Add contrast and sharpen to help the eyes stand out much more.

I use local adjustments for the lips to give the photo some color contrast. I mainly use Color Shift for this adjustment to adjust the color of the lips.  

I shift the lip color towards pink, increase Saturation, and lower Brightness. Now the lips look like they have lipstick on.

If I were to change the lip color using global adjustments, it would affect the skin tone too with similar shades of pink. It is better to select a specific area using local adjustments. 

Edit Portraits, filter brush, lips
Simply increasing saturation and slightly darkening the colors can work wonders for the lips.

Keep your masks organized by renaming each mask. This makes navigating the adjustments much easier. 

If your model has a toothy smile, you can use local adjustments to whiten the teeth.

Fine-tune any imperfections 

Retouching is another important part of editing portraits. Almost every portrait has some blemishes that can be removed with retouching. But it’s entirely up to you whether you want to remove, soften, or leave these blemishes. 

Retouching Tools (J), specifically the Healing Brush or Clone Stamp, are useful tools for retouching. For retouching the skin, it’s best to use the Healing Brush because it averages the colors and exposure with the area being retouched, giving you a more natural result. 

Edit Portraits, skin retouching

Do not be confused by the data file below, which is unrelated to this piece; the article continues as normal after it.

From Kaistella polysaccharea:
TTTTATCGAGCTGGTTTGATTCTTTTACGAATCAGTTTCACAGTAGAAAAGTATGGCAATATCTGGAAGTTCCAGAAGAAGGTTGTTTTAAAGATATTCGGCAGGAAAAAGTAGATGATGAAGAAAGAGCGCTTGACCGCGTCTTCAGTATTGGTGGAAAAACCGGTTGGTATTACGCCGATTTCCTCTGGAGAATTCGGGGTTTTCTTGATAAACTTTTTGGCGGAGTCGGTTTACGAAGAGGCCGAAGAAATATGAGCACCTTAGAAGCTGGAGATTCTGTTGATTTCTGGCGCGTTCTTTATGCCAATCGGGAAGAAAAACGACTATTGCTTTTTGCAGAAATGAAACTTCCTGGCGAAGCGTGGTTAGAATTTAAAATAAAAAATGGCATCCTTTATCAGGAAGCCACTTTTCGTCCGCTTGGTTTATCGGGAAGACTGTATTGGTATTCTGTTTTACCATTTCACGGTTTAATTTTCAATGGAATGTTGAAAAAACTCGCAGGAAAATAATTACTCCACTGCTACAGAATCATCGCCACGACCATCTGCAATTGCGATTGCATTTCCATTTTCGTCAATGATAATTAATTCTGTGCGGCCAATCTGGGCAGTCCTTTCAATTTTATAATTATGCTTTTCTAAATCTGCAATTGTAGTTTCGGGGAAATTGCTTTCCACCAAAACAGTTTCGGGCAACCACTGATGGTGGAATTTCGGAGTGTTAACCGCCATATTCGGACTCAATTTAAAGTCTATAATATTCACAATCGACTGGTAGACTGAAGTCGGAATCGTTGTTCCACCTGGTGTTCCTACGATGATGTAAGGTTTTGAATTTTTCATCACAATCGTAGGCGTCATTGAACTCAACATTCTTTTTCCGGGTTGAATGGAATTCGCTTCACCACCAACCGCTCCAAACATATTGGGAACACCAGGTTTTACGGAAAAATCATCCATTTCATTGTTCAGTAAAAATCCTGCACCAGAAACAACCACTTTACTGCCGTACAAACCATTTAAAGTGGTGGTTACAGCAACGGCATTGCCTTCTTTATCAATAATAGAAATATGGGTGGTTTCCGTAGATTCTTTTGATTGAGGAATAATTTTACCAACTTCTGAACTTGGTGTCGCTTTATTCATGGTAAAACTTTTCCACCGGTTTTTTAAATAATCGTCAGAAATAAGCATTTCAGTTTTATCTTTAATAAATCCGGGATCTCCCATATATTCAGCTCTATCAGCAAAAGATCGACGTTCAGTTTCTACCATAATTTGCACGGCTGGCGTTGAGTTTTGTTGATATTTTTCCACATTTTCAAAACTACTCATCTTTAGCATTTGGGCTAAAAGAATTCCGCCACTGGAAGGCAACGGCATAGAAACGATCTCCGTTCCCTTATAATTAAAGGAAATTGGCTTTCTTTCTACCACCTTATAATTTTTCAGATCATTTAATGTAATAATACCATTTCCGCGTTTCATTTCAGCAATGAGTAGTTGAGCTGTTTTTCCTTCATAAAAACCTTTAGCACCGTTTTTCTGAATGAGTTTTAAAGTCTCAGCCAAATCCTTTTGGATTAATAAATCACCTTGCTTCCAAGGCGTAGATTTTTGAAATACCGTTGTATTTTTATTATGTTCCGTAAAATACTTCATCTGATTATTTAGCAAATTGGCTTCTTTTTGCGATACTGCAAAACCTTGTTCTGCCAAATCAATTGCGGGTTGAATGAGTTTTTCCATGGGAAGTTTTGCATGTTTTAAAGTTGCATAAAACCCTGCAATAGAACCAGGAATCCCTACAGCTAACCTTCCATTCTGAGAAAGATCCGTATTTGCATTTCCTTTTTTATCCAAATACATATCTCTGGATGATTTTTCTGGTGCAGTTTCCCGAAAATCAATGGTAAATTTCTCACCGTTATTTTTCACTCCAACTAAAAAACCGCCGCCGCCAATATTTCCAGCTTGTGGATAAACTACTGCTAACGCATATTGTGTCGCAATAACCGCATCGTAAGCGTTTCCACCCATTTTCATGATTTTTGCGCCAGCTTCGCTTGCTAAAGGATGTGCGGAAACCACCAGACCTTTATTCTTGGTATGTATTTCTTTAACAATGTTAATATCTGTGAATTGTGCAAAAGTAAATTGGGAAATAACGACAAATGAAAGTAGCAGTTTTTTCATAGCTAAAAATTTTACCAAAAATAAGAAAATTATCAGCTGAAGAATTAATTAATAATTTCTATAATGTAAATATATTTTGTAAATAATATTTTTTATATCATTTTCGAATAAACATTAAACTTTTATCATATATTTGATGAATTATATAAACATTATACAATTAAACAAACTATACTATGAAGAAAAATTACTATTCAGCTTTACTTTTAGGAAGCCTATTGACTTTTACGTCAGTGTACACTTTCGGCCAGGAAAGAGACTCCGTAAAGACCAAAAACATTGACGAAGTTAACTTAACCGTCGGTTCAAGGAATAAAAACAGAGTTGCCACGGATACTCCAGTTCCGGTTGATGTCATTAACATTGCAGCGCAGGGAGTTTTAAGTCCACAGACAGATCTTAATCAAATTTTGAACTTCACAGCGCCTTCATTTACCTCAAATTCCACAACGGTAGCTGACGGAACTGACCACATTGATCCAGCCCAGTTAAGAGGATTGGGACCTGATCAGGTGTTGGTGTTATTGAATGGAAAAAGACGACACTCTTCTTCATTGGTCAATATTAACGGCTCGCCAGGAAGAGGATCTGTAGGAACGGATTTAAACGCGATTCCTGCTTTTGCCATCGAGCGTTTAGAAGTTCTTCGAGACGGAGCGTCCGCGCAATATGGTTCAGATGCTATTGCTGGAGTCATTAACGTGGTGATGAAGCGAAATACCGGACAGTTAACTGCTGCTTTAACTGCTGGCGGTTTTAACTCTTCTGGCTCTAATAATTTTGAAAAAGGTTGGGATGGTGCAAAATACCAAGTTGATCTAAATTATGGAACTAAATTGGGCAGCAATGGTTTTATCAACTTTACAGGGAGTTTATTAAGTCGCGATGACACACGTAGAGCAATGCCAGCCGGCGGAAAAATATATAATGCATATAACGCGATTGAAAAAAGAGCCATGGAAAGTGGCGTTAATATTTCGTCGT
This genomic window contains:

I remove a few moles, blemishes, and cover up a scar 

Make retouching easier with Seek source region automatically. After enabling this option, ZPS X automatically finds a spot similar to the one you’re retouching and copies the color and texture from it.  

Another important tool you are sure to use when editing portraits is the Smoothing Brush(U). The Smoothing Brush is perfect for reducing wrinkles. Select wrinkles and fine lines with the brush and use the Intensity and Detail preservation sliders to control how pronounced the adjustment will be.  

Edit Portraits, smoothing brush
I subtly reduce any wrinkles so the skin doesn’t lose its texture.

Cleaner background using Vignetting

Adding Vignetting to your photos is not exactly trendy these days, so it may seem like an unnecessary tool. You don’t need to add Vignetting to bring out the center of the photo. It can help you quickly adjust the background behind the portrait. 

Vignetting comes in handy if you’re shooting a portrait with a white background. Very often the background has shadows in the corner of the photos. It looks like the photo has black vignetting. But you can reduce this by doing the exact opposite and adding white vignetting.  

Vignetting can also be caused by your lens. Before editing your photo, you can reduce vignetting using the Camera and Lens (M) function

Edit Portraits, vignetting

Find Effects at the bottom of the right side panel, and then Vignetting below that. Choose from:

  1. The Exposure method: creates the vignetting effect by changing exposure values. 
  2. The Color method: creates vignetting by adding white or black.  

The extent to which the vignetting appears is customized to your needs using Radius, Rounding, and Feather

Of course, you can also use Noise Reduction or Add Grain. Or, try converting your portrait to black and white.  

The options for editing portraits are endless. Download Zoner Photo Studio X free for 7 days with access to all functions. See all you can do with your portraits! 

Receive our weekly newsletter to stay on top of the latest photography trends

Subscribe to receive the best learn.zoner.com has to offer

Invalid email

By confirming the subscription, you consent to the processing of your personal data for receiving newsletter. Learn more in our privacy policy.

Comments (0)

There are no comments yet.

Leave a Reply

Your email address will not be published. Required fields are marked *